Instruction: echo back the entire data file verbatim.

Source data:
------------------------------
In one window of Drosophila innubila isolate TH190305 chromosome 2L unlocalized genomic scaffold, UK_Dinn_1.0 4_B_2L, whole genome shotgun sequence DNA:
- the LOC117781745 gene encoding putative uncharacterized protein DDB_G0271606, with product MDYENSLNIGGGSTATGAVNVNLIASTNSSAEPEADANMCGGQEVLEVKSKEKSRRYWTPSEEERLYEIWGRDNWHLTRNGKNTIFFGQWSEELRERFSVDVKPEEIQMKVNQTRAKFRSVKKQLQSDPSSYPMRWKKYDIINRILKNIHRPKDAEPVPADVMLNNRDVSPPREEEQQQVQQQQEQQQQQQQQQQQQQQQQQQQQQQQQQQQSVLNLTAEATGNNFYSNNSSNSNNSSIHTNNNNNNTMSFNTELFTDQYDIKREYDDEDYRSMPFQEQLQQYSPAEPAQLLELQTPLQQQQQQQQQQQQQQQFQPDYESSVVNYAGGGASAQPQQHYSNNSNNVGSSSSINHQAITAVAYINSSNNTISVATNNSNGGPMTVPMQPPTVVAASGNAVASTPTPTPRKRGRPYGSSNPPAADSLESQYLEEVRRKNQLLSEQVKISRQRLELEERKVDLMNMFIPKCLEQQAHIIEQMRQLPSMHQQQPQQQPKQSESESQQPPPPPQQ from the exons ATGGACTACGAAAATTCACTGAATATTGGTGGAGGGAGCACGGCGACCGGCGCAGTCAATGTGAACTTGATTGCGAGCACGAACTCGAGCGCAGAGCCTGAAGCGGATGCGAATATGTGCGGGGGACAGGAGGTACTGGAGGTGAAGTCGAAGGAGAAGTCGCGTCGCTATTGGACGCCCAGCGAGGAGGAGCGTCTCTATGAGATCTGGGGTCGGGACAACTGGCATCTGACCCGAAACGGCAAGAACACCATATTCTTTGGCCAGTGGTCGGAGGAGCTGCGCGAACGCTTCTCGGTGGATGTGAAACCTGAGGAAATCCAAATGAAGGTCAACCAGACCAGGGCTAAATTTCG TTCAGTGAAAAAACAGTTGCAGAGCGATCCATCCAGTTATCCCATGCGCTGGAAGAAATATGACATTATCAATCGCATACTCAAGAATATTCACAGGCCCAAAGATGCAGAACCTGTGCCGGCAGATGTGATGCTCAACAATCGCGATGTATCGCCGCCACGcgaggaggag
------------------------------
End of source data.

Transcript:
In one window of Drosophila innubila isolate TH190305 chromosome 2L unlocalized genomic scaffold, UK_Dinn_1.0 4_B_2L, whole genome shotgun sequence DNA:
- the LOC117781745 gene encoding putative uncharacterized protein DDB_G0271606, with product MDYENSLNIGGGSTATGAVNVNLIASTNSSAEPEADANMCGGQEVLEVKSKEKSRRYWTPSEEERLYEIWGRDNWHLTRNGKNTIFFGQWSEELRERFSVDVKPEEIQMKVNQTRAKFRSVKKQLQSDPSSYPMRWKKYDIINRILKNIHRPKDAEPVPADVMLNNRDVSPPREEEQQQVQQQQEQQQQQQQQQQQQQQQQQQQQQQQQQQQSVLNLTAEATGNNFYSNNSSNSNNSSIHTNNNNNNTMSFNTELFTDQYDIKREYDDEDYRSMPFQEQLQQYSPAEPAQLLELQTPLQQQQQQQQQQQQQQQFQPDYESSVVNYAGGGASAQPQQHYSNNSNNVGSSSSINHQAITAVAYINSSNNTISVATNNSNGGPMTVPMQPPTVVAASGNAVASTPTPTPRKRGRPYGSSNPPAADSLESQYLEEVRRKNQLLSEQVKISRQRLELEERKVDLMNMFIPKCLEQQAHIIEQMRQLPSMHQQQPQQQPKQSESESQQPPPPPQQ from the exons ATGGACTACGAAAATTCACTGAATATTGGTGGAGGGAGCACGGCGACCGGCGCAGTCAATGTGAACTTGATTGCGAGCACGAACTCGAGCGCAGAGCCTGAAGCGGATGCGAATATGTGCGGGGGACAGGAGGTACTGGAGGTGAAGTCGAAGGAGAAGTCGCGTCGCTATTGGACGCCCAGCGAGGAGGAGCGTCTCTATGAGATCTGGGGTCGGGACAACTGGCATCTGACCCGAAACGGCAAGAACACCATATTCTTTGGCCAGTGGTCGGAGGAGCTGCGCGAACGCTTCTCGGTGGATGTGAAACCTGAGGAAATCCAAATGAAGGTCAACCAGACCAGGGCTAAATTTCG TTCAGTGAAAAAACAGTTGCAGAGCGATCCATCCAGTTATCCCATGCGCTGGAAGAAATATGACATTATCAATCGCATACTCAAGAATATTCACAGGCCCAAAGATGCAGAACCTGTGCCGGCAGATGTGATGCTCAACAATCGCGATGTATCGCCGCCACGcgaggaggag